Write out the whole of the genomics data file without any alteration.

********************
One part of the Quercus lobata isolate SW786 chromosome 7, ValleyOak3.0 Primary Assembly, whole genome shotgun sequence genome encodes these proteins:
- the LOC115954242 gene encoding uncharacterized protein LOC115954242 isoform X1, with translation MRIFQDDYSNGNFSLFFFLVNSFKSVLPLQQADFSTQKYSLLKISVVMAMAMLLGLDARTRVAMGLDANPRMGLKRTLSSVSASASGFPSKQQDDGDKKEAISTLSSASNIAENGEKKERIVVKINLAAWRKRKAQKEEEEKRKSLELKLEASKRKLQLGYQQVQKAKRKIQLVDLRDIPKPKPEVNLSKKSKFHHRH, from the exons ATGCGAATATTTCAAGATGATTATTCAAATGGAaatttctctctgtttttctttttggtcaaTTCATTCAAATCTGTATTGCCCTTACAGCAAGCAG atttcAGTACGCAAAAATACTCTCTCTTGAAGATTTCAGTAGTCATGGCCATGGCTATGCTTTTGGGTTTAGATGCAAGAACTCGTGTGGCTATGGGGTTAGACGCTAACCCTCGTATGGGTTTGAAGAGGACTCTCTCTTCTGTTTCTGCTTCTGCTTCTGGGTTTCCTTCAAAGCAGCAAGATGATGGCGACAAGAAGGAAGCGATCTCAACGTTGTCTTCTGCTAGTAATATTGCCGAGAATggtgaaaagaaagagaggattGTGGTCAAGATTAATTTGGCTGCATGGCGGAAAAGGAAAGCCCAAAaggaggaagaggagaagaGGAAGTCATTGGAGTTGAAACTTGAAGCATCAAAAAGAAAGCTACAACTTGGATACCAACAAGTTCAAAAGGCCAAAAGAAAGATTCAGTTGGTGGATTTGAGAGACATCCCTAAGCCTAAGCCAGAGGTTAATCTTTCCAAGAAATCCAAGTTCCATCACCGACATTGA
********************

One part of the Quercus lobata isolate SW786 chromosome 7, ValleyOak3.0 Primary Assembly, whole genome shotgun sequence genome encodes these proteins:
- the LOC115954242 gene encoding uncharacterized protein LOC115954242 isoform X1, with translation MRIFQDDYSNGNFSLFFFLVNSFKSVLPLQQADFSTQKYSLLKISVVMAMAMLLGLDARTRVAMGLDANPRMGLKRTLSSVSASASGFPSKQQDDGDKKEAISTLSSASNIAENGEKKERIVVKINLAAWRKRKAQKEEEEKRKSLELKLEASKRKLQLGYQQVQKAKRKIQLVDLRDIPKPKPEVNLSKKSKFHHRH, from the exons ATGCGAATATTTCAAGATGATTATTCAAATGGAaatttctctctgtttttctttttggtcaaTTCATTCAAATCTGTATTGCCCTTACAGCAAGCAG atttcAGTACGCAAAAATACTCTCTCTTGAAGATTTCAGTAGTCATGGCCATGGCTATGCTTTTGGGTTTAGATGCAAGAACTCGTGTGGCTATGGGGTTAGACGCTAACCCTCGTATGGGTTTGAAGAGGACTCTCTCTTCTGTTTCTGCTTCTGCTTCTGGGTTTCCTTCAAAGCAGCAAGATGATGGCGACAAGAAGGAAGCGATCTCAACGTTGTCTTCTGCTAGTAATATTGCCGAGAATggtgaaaagaaagagaggattGTGGTCAAGATTAATTTGGCTGCATGGCGGAAAAGGAAAGCCCAAAaggaggaagaggagaagaGGAAGTCATTGGAGTTGAAACTTGAAGCATCAAAAAGAAAGCTACAACTTGGATACCAACAAGTTCAAAAGGCCAAAAGAAAGATTCAGTTGGTGGATTTGAGAGACATCCCTAAGCCTAAGCCAGAGGTTAATCTTTCCAAGAAATCCAAGTTCCATCACCGACATTGA